The New Dutch Waterline was built to defend Holland, the west part of the Netherlands and it is 85 km long. Large areas of agricultural land (polders) were flooded with a layer of approximately 40-60 cm of water- The traditional drainage system of the polder landscape was transformed into a 4 km wide defence line.
Pumps and sluices guide the water out of the deep lying polders, in war-time the water could be directed into the polder. In a normal situation the water table is higher during winter. During a dry summer, water needs to be taken in from the boezem system. The boezem system is the discharge water network which brings the polder water from into the outer water. The whole water system can be set in motion by switching the pumping stations on and off or changing the direction of the water flow.
Normally the land is drained for agricultural use. After peat digging, used as fuel the land turned into a lake a became useless. By draining the inner lakes, new, deeper lake-bed polders were created. During the war period, the polders were transformed into lakes again and could not be crossed by enemies on foot or by horse.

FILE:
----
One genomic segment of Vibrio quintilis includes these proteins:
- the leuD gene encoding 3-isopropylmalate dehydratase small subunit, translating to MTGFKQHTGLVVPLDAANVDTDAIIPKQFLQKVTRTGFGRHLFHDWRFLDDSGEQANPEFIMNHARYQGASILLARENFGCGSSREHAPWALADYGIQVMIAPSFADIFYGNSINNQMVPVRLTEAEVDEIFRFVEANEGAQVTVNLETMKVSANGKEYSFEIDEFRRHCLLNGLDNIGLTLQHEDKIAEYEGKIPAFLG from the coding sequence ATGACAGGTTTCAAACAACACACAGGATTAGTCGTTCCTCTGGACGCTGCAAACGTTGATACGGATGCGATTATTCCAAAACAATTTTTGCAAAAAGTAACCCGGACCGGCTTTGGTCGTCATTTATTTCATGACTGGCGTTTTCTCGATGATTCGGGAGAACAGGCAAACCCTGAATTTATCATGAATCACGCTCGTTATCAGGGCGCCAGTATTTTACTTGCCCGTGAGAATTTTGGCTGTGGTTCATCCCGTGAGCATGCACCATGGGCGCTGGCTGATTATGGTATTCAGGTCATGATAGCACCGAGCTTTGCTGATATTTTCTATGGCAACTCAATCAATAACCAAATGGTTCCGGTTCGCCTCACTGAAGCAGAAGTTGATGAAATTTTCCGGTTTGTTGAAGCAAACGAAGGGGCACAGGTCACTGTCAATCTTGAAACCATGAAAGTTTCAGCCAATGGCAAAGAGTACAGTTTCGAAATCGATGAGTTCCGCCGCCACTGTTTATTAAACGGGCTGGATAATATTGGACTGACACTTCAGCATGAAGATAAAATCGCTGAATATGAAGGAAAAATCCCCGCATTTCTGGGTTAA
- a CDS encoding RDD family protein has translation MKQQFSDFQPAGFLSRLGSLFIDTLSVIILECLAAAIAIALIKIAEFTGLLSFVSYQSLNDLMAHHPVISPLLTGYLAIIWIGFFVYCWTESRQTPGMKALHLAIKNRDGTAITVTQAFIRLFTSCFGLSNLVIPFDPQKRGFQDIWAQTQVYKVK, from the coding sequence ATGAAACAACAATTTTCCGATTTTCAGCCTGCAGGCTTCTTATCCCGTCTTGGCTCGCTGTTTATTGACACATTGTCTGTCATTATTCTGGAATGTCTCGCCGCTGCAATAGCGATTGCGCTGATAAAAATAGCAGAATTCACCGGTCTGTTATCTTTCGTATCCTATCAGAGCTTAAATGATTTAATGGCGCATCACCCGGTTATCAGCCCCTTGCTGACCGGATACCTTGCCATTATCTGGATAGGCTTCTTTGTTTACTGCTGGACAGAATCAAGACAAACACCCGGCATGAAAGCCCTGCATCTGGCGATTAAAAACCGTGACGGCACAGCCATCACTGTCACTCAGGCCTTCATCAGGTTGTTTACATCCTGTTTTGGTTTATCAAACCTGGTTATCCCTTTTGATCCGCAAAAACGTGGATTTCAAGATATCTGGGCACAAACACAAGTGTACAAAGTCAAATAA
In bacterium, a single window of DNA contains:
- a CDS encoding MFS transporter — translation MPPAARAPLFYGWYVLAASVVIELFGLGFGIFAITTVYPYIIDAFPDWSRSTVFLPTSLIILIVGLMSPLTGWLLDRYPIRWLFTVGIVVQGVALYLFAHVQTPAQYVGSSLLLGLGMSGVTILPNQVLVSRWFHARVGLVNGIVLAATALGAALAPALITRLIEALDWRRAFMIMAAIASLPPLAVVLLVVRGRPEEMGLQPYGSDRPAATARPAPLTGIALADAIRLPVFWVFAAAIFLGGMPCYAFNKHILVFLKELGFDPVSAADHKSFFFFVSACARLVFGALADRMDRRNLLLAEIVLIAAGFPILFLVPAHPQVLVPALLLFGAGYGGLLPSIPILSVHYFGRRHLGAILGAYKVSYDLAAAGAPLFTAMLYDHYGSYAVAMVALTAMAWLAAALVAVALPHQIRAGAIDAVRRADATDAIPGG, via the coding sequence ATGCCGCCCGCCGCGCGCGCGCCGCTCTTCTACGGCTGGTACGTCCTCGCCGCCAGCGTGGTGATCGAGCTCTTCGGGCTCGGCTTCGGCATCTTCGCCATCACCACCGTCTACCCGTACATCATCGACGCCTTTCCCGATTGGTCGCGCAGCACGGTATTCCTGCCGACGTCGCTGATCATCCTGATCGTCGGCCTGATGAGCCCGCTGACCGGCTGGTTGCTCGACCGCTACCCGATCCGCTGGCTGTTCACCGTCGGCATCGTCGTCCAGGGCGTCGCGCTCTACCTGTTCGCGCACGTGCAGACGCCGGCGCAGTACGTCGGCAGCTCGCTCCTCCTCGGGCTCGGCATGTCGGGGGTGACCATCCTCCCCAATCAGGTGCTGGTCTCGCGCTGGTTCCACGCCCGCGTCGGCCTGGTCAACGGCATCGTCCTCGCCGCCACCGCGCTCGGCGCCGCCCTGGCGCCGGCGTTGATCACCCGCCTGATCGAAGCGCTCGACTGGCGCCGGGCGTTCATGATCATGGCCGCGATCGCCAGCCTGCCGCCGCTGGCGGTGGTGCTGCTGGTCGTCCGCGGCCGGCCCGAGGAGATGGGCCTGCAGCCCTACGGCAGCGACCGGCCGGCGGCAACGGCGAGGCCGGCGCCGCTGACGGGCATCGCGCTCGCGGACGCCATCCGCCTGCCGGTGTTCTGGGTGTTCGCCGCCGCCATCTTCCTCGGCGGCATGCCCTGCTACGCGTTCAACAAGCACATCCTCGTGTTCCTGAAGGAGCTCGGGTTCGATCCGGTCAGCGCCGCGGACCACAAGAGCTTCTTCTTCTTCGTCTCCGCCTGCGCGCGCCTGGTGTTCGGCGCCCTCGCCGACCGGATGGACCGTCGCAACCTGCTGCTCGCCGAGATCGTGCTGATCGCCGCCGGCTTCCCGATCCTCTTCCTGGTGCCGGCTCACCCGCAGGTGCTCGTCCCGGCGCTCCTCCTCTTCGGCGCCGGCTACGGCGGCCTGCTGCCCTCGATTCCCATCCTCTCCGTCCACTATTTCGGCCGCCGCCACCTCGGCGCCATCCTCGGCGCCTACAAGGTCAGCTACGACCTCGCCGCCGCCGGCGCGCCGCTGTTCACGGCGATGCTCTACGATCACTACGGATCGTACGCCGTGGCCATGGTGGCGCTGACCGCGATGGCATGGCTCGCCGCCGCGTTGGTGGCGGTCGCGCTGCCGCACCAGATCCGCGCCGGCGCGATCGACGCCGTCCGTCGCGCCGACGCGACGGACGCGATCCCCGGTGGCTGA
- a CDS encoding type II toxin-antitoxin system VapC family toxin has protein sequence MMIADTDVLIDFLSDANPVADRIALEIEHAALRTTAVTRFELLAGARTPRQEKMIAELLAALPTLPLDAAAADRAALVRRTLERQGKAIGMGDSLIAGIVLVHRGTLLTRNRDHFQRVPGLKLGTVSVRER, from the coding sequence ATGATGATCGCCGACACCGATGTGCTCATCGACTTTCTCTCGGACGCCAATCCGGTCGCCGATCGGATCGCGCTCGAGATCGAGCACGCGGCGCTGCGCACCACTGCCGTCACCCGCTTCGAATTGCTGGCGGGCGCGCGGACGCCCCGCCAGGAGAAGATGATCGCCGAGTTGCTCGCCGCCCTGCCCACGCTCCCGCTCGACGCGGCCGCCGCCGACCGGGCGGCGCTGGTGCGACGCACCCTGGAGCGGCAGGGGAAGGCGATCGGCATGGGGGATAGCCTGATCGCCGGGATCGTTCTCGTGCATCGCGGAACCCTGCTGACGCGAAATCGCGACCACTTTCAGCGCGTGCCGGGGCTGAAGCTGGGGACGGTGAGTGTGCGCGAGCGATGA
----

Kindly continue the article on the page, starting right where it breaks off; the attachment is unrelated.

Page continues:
During normal times, the water is pumped out into the river, part of the boezem system. During war times, the waterworks can switch the direction and pump the water into the polder. Today they pump water into the polders during dry summers.
The existing water management in a polder is based on an independent managed water level. The system consisted of mills, later replaced by pumping stations and the sluices. The polders have different water levels. During the war the area was flooded polder by polder.
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